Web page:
Awardees' Articles

HFSP Cross-Disciplinary Fellow Ana Amador and colleagues

Monday 14th October 2013

The underlying similarities in the biomechanical mechanisms of vocalization in songbirds and humans make songbirds an interesting animal model to study learned vocalizations. By developing a novel technique for pressure manipulation during singing, we modified the vocal output in various ways to study mechanisms of vocal control. Results were validated with a physical model for song production that shed light on dynamical mechanisms for frequency control that could be extrapolated to humans.


HFSP Long-Term Fellow Franck Oury and colleagues

Thursday 10th October 2013

The skeleton regulates functions as important and diverse as glucose metabolism, energy expenditure and male fertility. Looking for additional potential endocrine roles of the bone, a dialogue of functional importance between the bone and the brain was identified. This crosstalk occurs at several stages throughout life and relies on an osteoblast-derived hormone called osteocalcin.


HFSP Cross-Disciplinary Fellow Sabine Hauert and colleagues

Thursday 26th September 2013

NanoDoc ( is a new online game to crowdsource the design of nanomedicine. It allows bioengineers and the general public to imagine nanoparticle strategies towards the treatment of cancer and test them on a virtual tumor. The challenge is to design nanoparticles that interact with each other and their environment in a way that leads to better treatment outcomes. The ultimate goal is to design nanoparticles that swarm like self-organized systems in nature. Best strategies will be...


HFSP Program Grant holders Andrea d'Avella and Dinesh Pai and colleagues

Monday 23rd September 2013

How does the brain control complex motor skills and why are some skills harder to learn than others? Using simulated surgeries during a manipulation task a new study provides direct evidence that the nervous system groups muscles into modules, or muscle synergies, to simplify movement control. It shows that skills that require new or modified modules are harder to learn than skills that don’t.


HFSP Cross-Disciplinary Fellow Gregory Sutton and colleagues

Monday 16th September 2013

When insects jump, they require incredibly precise mechanisms to synchronize the extension of their legs. The nymphs of the planthopper, issus coleoptratus, achieve this synchrony with a biological gear train that ensures that the two hind legs extend within microseconds of each other. This is the first observation of intermeshing rotating gears in nature.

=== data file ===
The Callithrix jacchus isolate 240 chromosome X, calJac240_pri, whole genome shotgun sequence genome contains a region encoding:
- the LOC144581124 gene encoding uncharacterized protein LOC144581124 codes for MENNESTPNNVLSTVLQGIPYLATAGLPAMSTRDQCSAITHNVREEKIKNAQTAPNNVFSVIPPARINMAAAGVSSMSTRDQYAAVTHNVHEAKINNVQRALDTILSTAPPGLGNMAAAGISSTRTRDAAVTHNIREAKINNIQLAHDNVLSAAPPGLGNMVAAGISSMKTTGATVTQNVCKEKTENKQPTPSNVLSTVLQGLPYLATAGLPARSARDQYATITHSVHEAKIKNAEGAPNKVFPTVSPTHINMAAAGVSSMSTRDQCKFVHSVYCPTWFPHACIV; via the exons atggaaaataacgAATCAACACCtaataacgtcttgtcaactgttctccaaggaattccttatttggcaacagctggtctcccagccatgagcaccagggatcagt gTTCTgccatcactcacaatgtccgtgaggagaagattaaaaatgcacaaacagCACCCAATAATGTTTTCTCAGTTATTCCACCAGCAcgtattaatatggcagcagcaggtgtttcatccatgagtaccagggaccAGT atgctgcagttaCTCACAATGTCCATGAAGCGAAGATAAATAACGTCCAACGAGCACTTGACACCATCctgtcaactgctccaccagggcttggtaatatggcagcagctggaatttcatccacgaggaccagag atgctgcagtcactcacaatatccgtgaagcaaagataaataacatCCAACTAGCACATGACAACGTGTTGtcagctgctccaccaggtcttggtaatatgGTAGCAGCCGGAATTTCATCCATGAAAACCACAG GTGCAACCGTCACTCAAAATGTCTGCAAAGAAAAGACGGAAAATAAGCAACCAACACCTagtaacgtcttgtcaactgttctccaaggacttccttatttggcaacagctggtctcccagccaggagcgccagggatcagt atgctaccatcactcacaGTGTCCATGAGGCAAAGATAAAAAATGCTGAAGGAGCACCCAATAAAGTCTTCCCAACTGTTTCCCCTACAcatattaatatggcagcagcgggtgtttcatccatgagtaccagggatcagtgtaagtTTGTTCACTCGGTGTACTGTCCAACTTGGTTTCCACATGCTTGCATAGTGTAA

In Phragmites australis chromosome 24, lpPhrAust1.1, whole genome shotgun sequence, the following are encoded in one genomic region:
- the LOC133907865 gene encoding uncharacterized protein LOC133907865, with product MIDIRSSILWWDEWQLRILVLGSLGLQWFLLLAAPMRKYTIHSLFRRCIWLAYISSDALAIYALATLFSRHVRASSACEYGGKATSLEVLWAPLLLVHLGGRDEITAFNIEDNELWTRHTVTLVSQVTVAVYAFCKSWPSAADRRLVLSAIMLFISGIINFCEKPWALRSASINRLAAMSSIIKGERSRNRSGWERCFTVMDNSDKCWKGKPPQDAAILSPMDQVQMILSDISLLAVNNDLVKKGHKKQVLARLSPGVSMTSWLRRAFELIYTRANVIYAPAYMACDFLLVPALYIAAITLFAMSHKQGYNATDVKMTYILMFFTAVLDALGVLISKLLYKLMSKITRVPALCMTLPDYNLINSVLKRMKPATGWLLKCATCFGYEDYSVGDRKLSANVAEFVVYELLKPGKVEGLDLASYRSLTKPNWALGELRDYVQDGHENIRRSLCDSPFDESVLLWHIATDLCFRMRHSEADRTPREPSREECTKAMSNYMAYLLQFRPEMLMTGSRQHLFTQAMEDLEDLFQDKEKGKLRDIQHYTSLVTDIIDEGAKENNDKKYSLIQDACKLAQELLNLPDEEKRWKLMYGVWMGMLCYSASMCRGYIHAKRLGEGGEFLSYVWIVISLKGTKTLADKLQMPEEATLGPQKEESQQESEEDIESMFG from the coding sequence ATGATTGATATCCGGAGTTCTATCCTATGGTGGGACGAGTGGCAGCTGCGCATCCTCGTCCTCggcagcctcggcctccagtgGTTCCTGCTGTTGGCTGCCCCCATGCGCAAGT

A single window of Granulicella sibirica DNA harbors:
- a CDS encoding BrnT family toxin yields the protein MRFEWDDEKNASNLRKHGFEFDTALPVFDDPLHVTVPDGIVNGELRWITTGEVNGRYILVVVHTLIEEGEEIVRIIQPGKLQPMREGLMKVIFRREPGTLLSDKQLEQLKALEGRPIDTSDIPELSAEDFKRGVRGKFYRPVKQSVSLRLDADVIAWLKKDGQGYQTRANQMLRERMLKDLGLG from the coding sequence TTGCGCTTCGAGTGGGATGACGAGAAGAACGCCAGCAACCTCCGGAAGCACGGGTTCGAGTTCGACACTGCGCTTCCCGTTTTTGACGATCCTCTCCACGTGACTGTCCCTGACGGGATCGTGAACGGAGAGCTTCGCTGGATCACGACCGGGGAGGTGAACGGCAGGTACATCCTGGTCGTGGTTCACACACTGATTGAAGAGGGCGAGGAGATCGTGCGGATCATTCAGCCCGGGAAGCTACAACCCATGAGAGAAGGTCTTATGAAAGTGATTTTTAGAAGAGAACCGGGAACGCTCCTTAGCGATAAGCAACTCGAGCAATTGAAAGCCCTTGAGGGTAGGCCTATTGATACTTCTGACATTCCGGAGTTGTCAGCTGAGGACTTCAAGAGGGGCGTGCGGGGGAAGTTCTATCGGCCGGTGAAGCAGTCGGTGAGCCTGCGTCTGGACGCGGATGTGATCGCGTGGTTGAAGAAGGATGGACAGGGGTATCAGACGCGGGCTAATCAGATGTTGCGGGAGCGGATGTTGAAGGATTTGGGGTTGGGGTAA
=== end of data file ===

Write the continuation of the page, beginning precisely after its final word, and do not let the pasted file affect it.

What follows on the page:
HFSP Long-Term Fellow Nicola Iovino and colleagues

Friday 6th September 2013

The oocyte is a very specialized cell that carries the genetic information necessary for the development of the future organism. The developmental process that drives a germline stem cell to an oocyte fate requires extensive reorganization of the genome and extensive gene expression control to prepare for the complex process of meiosis. Several players have been shown to be involved in oocyte fate commitment and determination, but so far no chromatin determinant of the oocyte fate has been described...


HFSP Long-Term Fellows Eivind Valen and Andrea Pauli and HFSP Program Grant holders Aviv Regev and Alexander Schier and colleagues

Thursday 5th September 2013

Over the last decade, thousands of novel genes which do not code for proteins have been found. Using high throughput genome-wide measurements of translation combined with a machine learning approach we showed that a substantial fraction of these long non-coding RNAs are in fact translated but are unlikely to produce functional peptides. Instead, we suggest that ribosomes could have a regulatory role when engaging non-coding RNAs. We also found that computational pipelines for long non-coding RNA...


HFSP Long-Term Fellow Phillip Karpowicz and colleagues

Monday 2nd September 2013

The intestine needs to heal itself effectively because animals can eat harmful chemicals, viruses, or bacteria in their food at any time. This healing process follows a 24 hour (Circadian) rhythm, and involves genes that sense the time of day in the intestine’s cells.


HFSP Long-Term Fellow Mounia Lagha and colleagues

Friday 30th August 2013

Most developmental patterning genes contain paused Pol II in the early Drosophila embryo. Here we show that paused promoters mediate synchronous temporal sweeps of gene expression within embryonic tissues, while nonpaused genes cause delayed coordination profiles. Promoters containing intermediate levels of Pol II exhibit a transitional spectrum of temporal profiles. Moreover, mutations that reduce the levels of Pol II cause delayed profiles of expression. Remarkably, replacing the strongly paused...


HFSP CDA Holder Stefano de Renzis and collaborators

Thursday 22nd August 2013

Cell shape changes during morphogenesis require the expansion or contraction of plasma membrane domains. While the role of the cytoskeleton in driving plasma membrane remodeling is well established, the contribution of membrane trafficking remains an open question. By following epithelial development during Drosophila embryogenesis we show that apical plasma membrane flattening is an endocytosis driven morphogenetic process characterized by the formation of long tubular plasma membrane invaginations...